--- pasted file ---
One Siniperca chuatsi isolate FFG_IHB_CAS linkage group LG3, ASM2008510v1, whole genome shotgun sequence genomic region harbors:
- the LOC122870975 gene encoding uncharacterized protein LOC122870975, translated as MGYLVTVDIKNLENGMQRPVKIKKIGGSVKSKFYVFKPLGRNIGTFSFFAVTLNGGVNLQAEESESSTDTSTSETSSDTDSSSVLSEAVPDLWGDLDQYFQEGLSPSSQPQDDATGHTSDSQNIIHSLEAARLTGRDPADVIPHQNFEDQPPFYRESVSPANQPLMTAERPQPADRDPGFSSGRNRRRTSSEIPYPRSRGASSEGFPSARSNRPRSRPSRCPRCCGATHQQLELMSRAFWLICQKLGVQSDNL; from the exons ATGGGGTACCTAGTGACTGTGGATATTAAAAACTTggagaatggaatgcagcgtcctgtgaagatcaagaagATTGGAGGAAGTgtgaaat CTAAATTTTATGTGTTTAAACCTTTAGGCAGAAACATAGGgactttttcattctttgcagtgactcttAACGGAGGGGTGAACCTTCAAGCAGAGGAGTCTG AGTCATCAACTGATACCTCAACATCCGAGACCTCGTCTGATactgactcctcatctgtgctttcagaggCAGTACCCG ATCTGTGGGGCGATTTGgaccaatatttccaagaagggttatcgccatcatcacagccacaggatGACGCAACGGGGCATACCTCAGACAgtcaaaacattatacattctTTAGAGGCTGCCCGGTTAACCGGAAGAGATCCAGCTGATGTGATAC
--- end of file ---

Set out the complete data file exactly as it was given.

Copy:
One Siniperca chuatsi isolate FFG_IHB_CAS linkage group LG3, ASM2008510v1, whole genome shotgun sequence genomic region harbors:
- the LOC122870975 gene encoding uncharacterized protein LOC122870975, translated as MGYLVTVDIKNLENGMQRPVKIKKIGGSVKSKFYVFKPLGRNIGTFSFFAVTLNGGVNLQAEESESSTDTSTSETSSDTDSSSVLSEAVPDLWGDLDQYFQEGLSPSSQPQDDATGHTSDSQNIIHSLEAARLTGRDPADVIPHQNFEDQPPFYRESVSPANQPLMTAERPQPADRDPGFSSGRNRRRTSSEIPYPRSRGASSEGFPSARSNRPRSRPSRCPRCCGATHQQLELMSRAFWLICQKLGVQSDNL; from the exons ATGGGGTACCTAGTGACTGTGGATATTAAAAACTTggagaatggaatgcagcgtcctgtgaagatcaagaagATTGGAGGAAGTgtgaaat CTAAATTTTATGTGTTTAAACCTTTAGGCAGAAACATAGGgactttttcattctttgcagtgactcttAACGGAGGGGTGAACCTTCAAGCAGAGGAGTCTG AGTCATCAACTGATACCTCAACATCCGAGACCTCGTCTGATactgactcctcatctgtgctttcagaggCAGTACCCG ATCTGTGGGGCGATTTGgaccaatatttccaagaagggttatcgccatcatcacagccacaggatGACGCAACGGGGCATACCTCAGACAgtcaaaacattatacattctTTAGAGGCTGCCCGGTTAACCGGAAGAGATCCAGCTGATGTGATAC